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[137] and the executive officer in its administration. Thus
Chap. IV.} 1609
the lives, liberty and fortune of the colonists were placed at the arbitrary will of a governor who was to be appointed by a commercial corporation. As yet not one valuable civil privilege was conceded to the emigrants.1

Splendid as were the auspices of the new charter, unlimited as were the powers of the patentees, the next events in the colony were still more disastrous. Lord De La Ware,2 distinguished for his virtues, as well as rank, received the appointment of governor and captain-general for life; an avarice which would listen to no possibility of defeat, and which already dreamed of a flourishing empire in America, surrounded him with stately officers, suited by their titles and nominal charges to the dignity of an opulent kingdom.3 The condition of the public mind favored colonization; swarms of people desired to be transported; and the adventurers, with cheerful alacrity, contributed free will offerings.4 The widely-diffused enthusiasm soon enabled the company to despatch a fleet of nine vessels, containing more than five hundred emigrants. The admiral of the fleet was Newport, who, with Sir Thomas Gates and Sir George Somers, was authorized to administer the affairs of the colony till the arrival of Lord Delaware.5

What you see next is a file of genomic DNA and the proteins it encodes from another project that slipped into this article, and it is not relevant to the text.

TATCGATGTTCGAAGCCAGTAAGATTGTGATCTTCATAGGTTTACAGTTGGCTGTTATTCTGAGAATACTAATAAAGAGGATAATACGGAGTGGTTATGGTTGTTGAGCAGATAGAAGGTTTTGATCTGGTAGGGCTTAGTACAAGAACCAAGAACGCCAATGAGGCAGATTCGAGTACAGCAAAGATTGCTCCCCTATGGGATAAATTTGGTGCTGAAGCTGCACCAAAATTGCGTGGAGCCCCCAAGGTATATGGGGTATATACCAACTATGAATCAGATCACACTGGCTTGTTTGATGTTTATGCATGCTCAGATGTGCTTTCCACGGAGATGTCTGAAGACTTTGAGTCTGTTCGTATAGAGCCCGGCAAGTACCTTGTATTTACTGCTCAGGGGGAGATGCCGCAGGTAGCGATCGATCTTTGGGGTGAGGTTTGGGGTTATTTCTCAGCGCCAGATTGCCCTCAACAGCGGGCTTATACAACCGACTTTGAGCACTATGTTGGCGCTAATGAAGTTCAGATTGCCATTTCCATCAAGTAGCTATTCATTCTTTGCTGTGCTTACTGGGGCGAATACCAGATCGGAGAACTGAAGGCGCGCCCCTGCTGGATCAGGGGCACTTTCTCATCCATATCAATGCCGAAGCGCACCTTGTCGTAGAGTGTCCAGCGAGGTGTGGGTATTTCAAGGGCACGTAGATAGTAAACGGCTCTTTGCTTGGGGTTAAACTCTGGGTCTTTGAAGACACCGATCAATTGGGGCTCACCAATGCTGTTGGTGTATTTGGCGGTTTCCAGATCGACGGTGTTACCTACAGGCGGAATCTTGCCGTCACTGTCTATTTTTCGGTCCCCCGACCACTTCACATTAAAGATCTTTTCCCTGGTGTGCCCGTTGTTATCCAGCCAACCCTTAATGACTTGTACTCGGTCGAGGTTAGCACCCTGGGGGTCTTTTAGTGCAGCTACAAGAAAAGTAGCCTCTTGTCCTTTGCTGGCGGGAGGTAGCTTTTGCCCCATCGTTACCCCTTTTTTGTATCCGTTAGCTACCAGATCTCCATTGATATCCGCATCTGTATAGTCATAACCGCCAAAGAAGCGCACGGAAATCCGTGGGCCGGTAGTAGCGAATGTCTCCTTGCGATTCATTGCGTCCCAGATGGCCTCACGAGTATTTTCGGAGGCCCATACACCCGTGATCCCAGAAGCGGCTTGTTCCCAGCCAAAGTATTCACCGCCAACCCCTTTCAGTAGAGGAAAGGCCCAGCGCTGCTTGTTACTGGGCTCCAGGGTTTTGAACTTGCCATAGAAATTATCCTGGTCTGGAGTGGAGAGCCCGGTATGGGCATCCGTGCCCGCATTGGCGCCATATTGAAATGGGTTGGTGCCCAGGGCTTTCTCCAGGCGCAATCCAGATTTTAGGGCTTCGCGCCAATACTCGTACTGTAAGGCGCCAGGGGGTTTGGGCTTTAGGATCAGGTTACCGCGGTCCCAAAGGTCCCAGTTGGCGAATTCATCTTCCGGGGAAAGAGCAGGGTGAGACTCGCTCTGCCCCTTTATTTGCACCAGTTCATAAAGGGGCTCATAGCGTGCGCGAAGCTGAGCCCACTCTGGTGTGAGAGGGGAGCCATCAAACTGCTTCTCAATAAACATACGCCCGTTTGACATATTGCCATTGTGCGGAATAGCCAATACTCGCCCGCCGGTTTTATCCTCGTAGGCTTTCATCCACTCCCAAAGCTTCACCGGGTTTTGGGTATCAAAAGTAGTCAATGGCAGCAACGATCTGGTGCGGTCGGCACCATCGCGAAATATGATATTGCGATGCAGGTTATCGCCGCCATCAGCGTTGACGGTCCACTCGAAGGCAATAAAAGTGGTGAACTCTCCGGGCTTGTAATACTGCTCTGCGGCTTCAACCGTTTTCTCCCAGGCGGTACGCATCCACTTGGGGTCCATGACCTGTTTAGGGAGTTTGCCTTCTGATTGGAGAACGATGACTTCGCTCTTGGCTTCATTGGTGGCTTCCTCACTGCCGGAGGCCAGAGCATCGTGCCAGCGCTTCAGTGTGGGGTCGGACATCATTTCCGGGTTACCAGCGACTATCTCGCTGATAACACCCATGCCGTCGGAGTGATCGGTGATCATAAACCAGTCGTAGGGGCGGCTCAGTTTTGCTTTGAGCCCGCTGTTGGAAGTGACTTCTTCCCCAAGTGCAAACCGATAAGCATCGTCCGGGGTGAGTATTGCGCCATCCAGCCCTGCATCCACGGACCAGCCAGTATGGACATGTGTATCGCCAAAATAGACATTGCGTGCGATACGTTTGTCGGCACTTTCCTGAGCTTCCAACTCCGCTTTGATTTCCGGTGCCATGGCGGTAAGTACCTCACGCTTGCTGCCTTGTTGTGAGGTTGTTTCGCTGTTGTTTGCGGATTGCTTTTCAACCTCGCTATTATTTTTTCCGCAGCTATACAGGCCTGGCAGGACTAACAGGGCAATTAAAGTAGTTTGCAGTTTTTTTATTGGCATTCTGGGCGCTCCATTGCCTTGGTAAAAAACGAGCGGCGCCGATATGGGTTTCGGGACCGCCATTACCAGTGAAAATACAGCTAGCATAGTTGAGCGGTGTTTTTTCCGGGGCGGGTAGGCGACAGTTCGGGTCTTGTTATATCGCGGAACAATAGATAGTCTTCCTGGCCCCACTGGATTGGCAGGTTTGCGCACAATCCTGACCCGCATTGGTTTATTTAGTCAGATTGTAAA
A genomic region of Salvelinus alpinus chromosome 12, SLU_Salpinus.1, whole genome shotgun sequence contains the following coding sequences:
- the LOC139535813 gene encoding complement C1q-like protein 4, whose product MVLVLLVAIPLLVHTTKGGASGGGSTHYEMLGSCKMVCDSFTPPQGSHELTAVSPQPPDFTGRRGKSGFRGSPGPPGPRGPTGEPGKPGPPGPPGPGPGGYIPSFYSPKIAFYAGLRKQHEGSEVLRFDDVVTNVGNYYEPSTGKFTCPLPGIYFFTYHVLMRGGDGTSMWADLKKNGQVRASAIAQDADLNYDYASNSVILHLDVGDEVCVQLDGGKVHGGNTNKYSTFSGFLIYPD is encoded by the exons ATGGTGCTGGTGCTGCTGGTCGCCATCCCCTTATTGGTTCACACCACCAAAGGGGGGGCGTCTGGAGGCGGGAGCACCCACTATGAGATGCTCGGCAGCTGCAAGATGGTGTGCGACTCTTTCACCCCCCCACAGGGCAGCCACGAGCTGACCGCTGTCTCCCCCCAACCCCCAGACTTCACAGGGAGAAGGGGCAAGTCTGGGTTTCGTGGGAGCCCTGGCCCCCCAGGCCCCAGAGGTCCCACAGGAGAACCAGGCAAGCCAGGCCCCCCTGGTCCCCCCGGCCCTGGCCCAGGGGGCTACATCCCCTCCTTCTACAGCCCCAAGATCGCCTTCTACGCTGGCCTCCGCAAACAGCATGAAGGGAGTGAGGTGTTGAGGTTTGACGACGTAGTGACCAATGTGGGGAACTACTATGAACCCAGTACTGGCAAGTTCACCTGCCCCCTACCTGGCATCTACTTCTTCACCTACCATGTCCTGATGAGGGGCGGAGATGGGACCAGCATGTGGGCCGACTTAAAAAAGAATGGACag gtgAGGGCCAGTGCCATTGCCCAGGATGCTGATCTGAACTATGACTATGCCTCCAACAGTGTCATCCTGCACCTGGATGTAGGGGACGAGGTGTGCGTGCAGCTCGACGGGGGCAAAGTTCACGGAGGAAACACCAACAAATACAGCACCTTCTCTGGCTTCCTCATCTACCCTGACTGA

The three commissioners had embarked on board the same ship.6 When near the coast of Virginia, a hurricane7 separated the admiral from the rest of his fleet; and his vessel was stranded on the rocks of the Bermudas.

1 Chalmers, 25.

2 Walpole's Royal and Noble Authors, enlarged by Th. Park, II. 180—183.

3 Smith, in III. Mass. Hist. Coll. an. 11, and Smith, II. 106.

4 True Declaration of Virginia, published by the Council of Virginia, in 1610, p.59—a leading authority.

5 Smith, i. 233, 234; or Purchas, IV. 1729.

6 True Declaration, 19 and 21.

7 Archer's letter in Purchas IV. 1733, 1734. Secretary Strachy's account, in Purchas, IV. 1735—1738. True Declaration of Virginia 21—26.

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